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Delphi 6 items

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Objects
  Converting procedure types
  Invisible interface pointer trick and critical sections 

Widestrings
  Empty strings

Exceptions
  Catching exceptions in threads

COM
  ForEach

Misc
 
MouseCoord/MouseToCell
  Exception in coreide60.bpl


Objects

Converting procedure types

The thing is, that when you design a procedure that takes procedure pointers as parameters to be used as callbacks, you have to decide beforehand if you’re going to take global procedures or member procedures as parameter. Ideally, you’d always use member procedures, but you’re not ideal, are you? In any case, I always succeed in guessing wrong, so I decided to always take pointers to member procedures if in doubt and convert global procedures to member procedures if it turns out I was wrong. So, I created a wrapper class that takes a pointer to a global procedure and calls it from a member function. Then I hand out the member function instead. Sounds about right, yes? Ideal for cast operators and should be trivial to write as a template. Eh… that was in that other language… oops. Ok, Delphi should be able to do it, maybe forcing it a little bit. First iteration:

TGProc = procedure;
TMProc = procedure of object;
class TWGP = class
  fgp : TGProc;
  constructor Create(gp: TGProc);
  procedure ptr;
end;

constructor TWGP.Create(gp: TGProc);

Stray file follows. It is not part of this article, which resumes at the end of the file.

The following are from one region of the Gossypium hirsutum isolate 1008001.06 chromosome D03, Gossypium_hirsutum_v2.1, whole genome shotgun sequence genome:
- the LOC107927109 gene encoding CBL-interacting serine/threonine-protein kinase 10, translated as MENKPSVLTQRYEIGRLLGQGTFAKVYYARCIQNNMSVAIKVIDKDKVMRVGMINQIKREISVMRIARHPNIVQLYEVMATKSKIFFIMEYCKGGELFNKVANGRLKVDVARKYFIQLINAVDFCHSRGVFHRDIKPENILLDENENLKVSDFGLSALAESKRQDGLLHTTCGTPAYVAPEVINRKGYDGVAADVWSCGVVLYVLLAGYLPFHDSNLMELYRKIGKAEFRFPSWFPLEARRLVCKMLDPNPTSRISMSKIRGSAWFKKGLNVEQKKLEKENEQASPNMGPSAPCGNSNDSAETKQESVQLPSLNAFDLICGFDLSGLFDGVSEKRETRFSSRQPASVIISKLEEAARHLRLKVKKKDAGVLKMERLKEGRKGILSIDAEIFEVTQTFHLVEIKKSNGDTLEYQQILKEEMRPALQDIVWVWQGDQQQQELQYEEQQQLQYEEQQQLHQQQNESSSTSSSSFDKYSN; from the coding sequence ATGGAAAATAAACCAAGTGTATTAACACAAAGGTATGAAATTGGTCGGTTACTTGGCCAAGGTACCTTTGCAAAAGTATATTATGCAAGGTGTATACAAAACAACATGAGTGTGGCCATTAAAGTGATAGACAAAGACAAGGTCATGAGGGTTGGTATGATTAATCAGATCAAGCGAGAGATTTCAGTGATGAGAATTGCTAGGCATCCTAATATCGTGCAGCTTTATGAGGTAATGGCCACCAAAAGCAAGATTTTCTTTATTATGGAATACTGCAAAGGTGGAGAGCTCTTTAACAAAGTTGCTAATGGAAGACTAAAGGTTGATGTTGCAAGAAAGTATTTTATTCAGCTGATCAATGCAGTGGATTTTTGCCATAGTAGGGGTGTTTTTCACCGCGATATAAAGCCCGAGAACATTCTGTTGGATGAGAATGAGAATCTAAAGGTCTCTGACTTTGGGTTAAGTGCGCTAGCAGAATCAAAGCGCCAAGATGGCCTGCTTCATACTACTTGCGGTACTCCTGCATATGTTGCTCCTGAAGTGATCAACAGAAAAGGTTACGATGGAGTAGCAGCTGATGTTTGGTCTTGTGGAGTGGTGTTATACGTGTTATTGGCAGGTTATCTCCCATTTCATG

begin
  fgp := gp;
end;

procedure TWGP.ptr;
begin
  fgp();
end;

Then this could be used as:

CallMe(TWGP.Create(GlobalThing).ptr);

…if GlobalThing is a global procedure. The problem here is of course that there’ll be a TWGP instance hanging around forever afterwards. So, let’s do:

var
  wgp: TWGP;
begin
  wgp := TWGP.Create(GlobalThing);
  try
    CallMe(wgp.ptr);
  finally
    wgp.Free;
  end;
end;

Yeah, right. I’ll wear out my typing fingers real quick this way. Frickin’ ridiculous. Maybe use the “invisible interface pointer” trick, then:

IWGP = interface
  function ptr: TMProc;
end;

TWGP = class(TInterfacedObject, IWGP)
  fgp : TGProc;
  constructor Create(gp: TGProc);
  procedure ptr;
end;

function WGP(gp: TGProc): IWGP;
begin
  Result := TWGP.Create(gp);
end;

Then, we could expect to be able to use it like:

CallMe(WGP(GlobalThing).ptr);

Ah, yes, and pigs can fly, right? Now Delphi complains that this isn’t a member function… And why the f… not? Because it’s a member of an interface, probably. But if Delphi can be a bitch, so can I. Next try:

IWGP = interface
  function fptr: TMProc;
end;

TWGP = class(TInterfacedObject, IWGP)
  fgp : TGProc;
  constructor Create(gp: TGProc);
  procedure ptr;
  function fptr: TMProc;
end;

The only new function is the fptr() function:

function TWGP.fptr: TMProc;
begin
  Result := ptr;
end;

Using it becomes:

CallMe(WGP(GlobalThing).fptr);

So, the only thing we’re doing here is explicitly returning the pointer to our member function instead of implicitly[1]. Now Delphi doesn’t complain no more. Sometimes it takes a few rounds around the block to make it shut up.

Getting rid of the member function name would have been even better, so you could use it like:

CallMe(WGP(GlobalThing));

>…but that turned out to be out of reach. Having a default property in the interface do it seems ideal, except that default properties must be arrays. And cast operators and such are totally unknown in the Delphi universe. So Delphi wasn’t entirely defeated this time.

You could justly wonder when the destructor for the TWGP object will be called in the above code. You could argue that the scope for the invisible returned interface pointer is limited to the scope of the function parameters, and that the destructor would then be called right after the CallMe() call ends. But then you'd be C++ish. Some experimenting shows that the TWGP object disappears as the surrounding scope ends: